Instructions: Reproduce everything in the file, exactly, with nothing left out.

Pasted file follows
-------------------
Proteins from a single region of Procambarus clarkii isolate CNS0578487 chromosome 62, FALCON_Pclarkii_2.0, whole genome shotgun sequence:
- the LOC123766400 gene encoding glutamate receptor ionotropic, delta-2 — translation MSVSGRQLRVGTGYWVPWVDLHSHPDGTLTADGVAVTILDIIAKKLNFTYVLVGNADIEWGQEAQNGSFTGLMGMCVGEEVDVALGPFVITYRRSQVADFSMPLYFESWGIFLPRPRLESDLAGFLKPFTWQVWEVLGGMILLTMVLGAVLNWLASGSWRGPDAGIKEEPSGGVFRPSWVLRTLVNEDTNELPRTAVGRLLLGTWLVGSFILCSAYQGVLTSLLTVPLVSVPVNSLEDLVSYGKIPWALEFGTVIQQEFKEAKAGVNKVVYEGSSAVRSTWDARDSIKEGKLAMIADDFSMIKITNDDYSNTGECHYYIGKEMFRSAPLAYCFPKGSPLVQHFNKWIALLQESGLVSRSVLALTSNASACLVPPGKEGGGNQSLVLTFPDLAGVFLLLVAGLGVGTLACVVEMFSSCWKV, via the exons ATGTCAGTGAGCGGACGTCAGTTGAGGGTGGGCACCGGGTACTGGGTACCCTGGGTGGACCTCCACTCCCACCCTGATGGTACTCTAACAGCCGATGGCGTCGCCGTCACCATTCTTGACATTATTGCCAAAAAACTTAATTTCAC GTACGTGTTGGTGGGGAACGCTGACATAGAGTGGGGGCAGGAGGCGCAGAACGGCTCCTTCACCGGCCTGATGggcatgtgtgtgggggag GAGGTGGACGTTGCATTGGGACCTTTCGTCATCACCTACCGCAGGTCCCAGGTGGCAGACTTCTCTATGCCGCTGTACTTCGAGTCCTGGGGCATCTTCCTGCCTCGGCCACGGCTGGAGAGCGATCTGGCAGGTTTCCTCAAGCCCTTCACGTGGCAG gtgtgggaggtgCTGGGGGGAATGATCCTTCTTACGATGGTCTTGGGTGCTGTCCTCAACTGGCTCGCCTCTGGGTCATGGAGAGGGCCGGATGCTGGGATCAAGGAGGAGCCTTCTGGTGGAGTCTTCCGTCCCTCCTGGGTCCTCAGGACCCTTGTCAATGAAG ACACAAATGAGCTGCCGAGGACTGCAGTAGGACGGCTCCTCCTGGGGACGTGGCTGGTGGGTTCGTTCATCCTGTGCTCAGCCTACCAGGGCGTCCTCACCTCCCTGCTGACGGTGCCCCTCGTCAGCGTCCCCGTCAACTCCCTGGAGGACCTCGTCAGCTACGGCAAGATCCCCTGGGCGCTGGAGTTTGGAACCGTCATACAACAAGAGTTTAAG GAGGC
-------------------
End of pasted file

Proteins from a single region of Procambarus clarkii isolate CNS0578487 chromosome 62, FALCON_Pclarkii_2.0, whole genome shotgun sequence:
- the LOC123766400 gene encoding glutamate receptor ionotropic, delta-2 — translation MSVSGRQLRVGTGYWVPWVDLHSHPDGTLTADGVAVTILDIIAKKLNFTYVLVGNADIEWGQEAQNGSFTGLMGMCVGEEVDVALGPFVITYRRSQVADFSMPLYFESWGIFLPRPRLESDLAGFLKPFTWQVWEVLGGMILLTMVLGAVLNWLASGSWRGPDAGIKEEPSGGVFRPSWVLRTLVNEDTNELPRTAVGRLLLGTWLVGSFILCSAYQGVLTSLLTVPLVSVPVNSLEDLVSYGKIPWALEFGTVIQQEFKEAKAGVNKVVYEGSSAVRSTWDARDSIKEGKLAMIADDFSMIKITNDDYSNTGECHYYIGKEMFRSAPLAYCFPKGSPLVQHFNKWIALLQESGLVSRSVLALTSNASACLVPPGKEGGGNQSLVLTFPDLAGVFLLLVAGLGVGTLACVVEMFSSCWKV, via the exons ATGTCAGTGAGCGGACGTCAGTTGAGGGTGGGCACCGGGTACTGGGTACCCTGGGTGGACCTCCACTCCCACCCTGATGGTACTCTAACAGCCGATGGCGTCGCCGTCACCATTCTTGACATTATTGCCAAAAAACTTAATTTCAC GTACGTGTTGGTGGGGAACGCTGACATAGAGTGGGGGCAGGAGGCGCAGAACGGCTCCTTCACCGGCCTGATGggcatgtgtgtgggggag GAGGTGGACGTTGCATTGGGACCTTTCGTCATCACCTACCGCAGGTCCCAGGTGGCAGACTTCTCTATGCCGCTGTACTTCGAGTCCTGGGGCATCTTCCTGCCTCGGCCACGGCTGGAGAGCGATCTGGCAGGTTTCCTCAAGCCCTTCACGTGGCAG gtgtgggaggtgCTGGGGGGAATGATCCTTCTTACGATGGTCTTGGGTGCTGTCCTCAACTGGCTCGCCTCTGGGTCATGGAGAGGGCCGGATGCTGGGATCAAGGAGGAGCCTTCTGGTGGAGTCTTCCGTCCCTCCTGGGTCCTCAGGACCCTTGTCAATGAAG ACACAAATGAGCTGCCGAGGACTGCAGTAGGACGGCTCCTCCTGGGGACGTGGCTGGTGGGTTCGTTCATCCTGTGCTCAGCCTACCAGGGCGTCCTCACCTCCCTGCTGACGGTGCCCCTCGTCAGCGTCCCCGTCAACTCCCTGGAGGACCTCGTCAGCTACGGCAAGATCCCCTGGGCGCTGGAGTTTGGAACCGTCATACAACAAGAGTTTAAG GAGGC